For VOA Learning English, this is the Health Report.
Why do we need sleep? Do our brains turn off for the night? Scientists recently discovered that our brains may be just as busy at night as they are during the day. While we sleep, our brains are doing much more than getting ready for the next day. Researchers at the University of Rochester found that the brain may be busy cleaning out harmful waste materials. The researchers studied mice that had colored dye injected into their brains. They observed the brains of the mice as they slept and when they were awake. The researchers say they saw that the brains of sleeping mice were hard at work.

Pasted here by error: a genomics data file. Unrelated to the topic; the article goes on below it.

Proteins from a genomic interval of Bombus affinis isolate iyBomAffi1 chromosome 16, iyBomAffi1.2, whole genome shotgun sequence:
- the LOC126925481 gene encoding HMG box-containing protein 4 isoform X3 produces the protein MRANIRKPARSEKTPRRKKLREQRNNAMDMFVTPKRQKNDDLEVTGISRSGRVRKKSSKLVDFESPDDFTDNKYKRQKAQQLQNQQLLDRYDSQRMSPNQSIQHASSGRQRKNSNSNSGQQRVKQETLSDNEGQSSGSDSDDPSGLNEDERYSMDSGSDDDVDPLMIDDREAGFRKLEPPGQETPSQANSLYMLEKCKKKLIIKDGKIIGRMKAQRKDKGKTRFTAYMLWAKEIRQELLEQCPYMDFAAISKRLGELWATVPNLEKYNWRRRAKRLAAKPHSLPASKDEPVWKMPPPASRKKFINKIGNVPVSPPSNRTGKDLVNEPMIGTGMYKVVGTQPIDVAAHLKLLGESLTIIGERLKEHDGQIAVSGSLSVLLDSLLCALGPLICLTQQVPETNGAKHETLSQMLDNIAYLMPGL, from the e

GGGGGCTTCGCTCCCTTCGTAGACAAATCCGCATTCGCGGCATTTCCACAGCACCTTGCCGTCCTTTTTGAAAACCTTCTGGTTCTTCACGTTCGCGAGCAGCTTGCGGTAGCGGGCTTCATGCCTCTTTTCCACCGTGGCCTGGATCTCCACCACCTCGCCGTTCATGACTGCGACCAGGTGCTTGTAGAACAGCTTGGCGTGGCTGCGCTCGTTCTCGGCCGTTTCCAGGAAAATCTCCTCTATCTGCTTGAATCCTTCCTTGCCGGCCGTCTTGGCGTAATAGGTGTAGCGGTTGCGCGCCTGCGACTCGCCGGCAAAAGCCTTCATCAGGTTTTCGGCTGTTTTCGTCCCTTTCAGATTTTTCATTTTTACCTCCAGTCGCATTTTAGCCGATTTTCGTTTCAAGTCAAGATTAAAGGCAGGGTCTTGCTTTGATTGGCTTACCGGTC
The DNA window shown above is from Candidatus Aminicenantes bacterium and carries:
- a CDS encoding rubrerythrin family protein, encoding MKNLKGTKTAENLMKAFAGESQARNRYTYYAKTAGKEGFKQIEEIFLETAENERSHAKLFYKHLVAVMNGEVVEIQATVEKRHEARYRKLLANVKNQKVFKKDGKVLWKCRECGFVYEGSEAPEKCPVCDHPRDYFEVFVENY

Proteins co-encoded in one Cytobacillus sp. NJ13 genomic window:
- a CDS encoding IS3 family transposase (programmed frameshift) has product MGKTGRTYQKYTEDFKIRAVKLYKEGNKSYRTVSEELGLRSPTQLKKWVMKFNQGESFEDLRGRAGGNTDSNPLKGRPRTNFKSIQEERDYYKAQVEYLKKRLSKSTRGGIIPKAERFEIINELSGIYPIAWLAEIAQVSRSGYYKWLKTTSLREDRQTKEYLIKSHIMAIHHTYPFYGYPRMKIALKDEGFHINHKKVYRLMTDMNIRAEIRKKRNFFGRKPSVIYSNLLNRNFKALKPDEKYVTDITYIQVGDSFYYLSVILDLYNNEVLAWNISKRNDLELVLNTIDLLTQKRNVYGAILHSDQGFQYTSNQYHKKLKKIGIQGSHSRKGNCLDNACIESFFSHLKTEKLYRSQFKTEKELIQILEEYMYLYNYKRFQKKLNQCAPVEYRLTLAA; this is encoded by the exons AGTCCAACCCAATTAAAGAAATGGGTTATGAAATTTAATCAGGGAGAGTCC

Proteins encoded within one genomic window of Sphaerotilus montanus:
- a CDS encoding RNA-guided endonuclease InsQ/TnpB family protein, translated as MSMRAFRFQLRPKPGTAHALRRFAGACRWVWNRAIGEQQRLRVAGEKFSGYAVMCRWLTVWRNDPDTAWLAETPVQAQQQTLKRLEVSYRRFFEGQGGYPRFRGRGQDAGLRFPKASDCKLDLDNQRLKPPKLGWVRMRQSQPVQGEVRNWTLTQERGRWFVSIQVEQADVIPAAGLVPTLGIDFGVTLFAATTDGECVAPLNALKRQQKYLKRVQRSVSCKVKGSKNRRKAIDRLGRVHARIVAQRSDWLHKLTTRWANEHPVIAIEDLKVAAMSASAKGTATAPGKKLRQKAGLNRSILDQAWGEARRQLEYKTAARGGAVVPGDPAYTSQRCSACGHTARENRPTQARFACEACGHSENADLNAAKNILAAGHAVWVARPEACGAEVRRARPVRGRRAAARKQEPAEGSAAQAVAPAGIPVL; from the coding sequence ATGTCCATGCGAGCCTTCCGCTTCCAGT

Dr. Maiken Nedergaard led the study. He says our brains perform two very different jobs. He says, when we are awake, our brain is hard at work processing information about our surroundings. But at night, our brain works to remove all the waste that builds up during waking hours. The researchers say the waste material includes poisons, or toxins, responsible for brain disorders such as Alzheimer’s disease. They also found that during sleep, the brain’s cells shrink. This shrinking permits waste to be removed more effectively. The brain’s cleaning system could only be studied with new imaging technologies. And test animals must be alive in order to see the brain process as it happen.
Dr. Nedergaard says the next step is to look for the process in human brains. She says the results show just how important sleep is to health and fighting disease. The research may also lead to treatments that prevent or help fight neurological disorders.